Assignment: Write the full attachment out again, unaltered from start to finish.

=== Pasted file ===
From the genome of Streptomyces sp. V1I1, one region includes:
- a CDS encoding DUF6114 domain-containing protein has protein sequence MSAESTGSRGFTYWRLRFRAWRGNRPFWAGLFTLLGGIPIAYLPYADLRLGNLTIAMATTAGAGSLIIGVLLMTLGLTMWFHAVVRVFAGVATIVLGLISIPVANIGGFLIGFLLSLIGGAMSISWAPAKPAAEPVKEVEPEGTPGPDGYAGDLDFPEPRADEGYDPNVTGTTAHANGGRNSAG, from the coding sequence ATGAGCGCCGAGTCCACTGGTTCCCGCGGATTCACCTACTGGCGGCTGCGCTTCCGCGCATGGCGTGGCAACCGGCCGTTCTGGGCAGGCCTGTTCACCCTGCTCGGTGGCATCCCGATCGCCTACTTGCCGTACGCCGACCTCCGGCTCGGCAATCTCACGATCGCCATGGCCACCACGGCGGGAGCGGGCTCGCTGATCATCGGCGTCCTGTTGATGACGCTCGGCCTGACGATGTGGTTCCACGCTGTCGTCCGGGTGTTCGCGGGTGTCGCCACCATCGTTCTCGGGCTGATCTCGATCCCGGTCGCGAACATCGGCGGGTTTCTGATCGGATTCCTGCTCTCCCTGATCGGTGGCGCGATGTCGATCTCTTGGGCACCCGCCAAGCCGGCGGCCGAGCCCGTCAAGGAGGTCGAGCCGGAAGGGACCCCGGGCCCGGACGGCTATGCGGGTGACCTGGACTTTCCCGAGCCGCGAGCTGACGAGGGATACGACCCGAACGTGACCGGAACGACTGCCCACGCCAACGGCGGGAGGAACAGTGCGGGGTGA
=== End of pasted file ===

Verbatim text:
From the genome of Streptomyces sp. V1I1, one region includes:
- a CDS encoding DUF6114 domain-containing protein has protein sequence MSAESTGSRGFTYWRLRFRAWRGNRPFWAGLFTLLGGIPIAYLPYADLRLGNLTIAMATTAGAGSLIIGVLLMTLGLTMWFHAVVRVFAGVATIVLGLISIPVANIGGFLIGFLLSLIGGAMSISWAPAKPAAEPVKEVEPEGTPGPDGYAGDLDFPEPRADEGYDPNVTGTTAHANGGRNSAG, from the coding sequence ATGAGCGCCGAGTCCACTGGTTCCCGCGGATTCACCTACTGGCGGCTGCGCTTCCGCGCATGGCGTGGCAACCGGCCGTTCTGGGCAGGCCTGTTCACCCTGCTCGGTGGCATCCCGATCGCCTACTTGCCGTACGCCGACCTCCGGCTCGGCAATCTCACGATCGCCATGGCCACCACGGCGGGAGCGGGCTCGCTGATCATCGGCGTCCTGTTGATGACGCTCGGCCTGACGATGTGGTTCCACGCTGTCGTCCGGGTGTTCGCGGGTGTCGCCACCATCGTTCTCGGGCTGATCTCGATCCCGGTCGCGAACATCGGCGGGTTTCTGATCGGATTCCTGCTCTCCCTGATCGGTGGCGCGATGTCGATCTCTTGGGCACCCGCCAAGCCGGCGGCCGAGCCCGTCAAGGAGGTCGAGCCGGAAGGGACCCCGGGCCCGGACGGCTATGCGGGTGACCTGGACTTTCCCGAGCCGCGAGCTGACGAGGGATACGACCCGAACGTGACCGGAACGACTGCCCACGCCAACGGCGGGAGGAACAGTGCGGGGTGA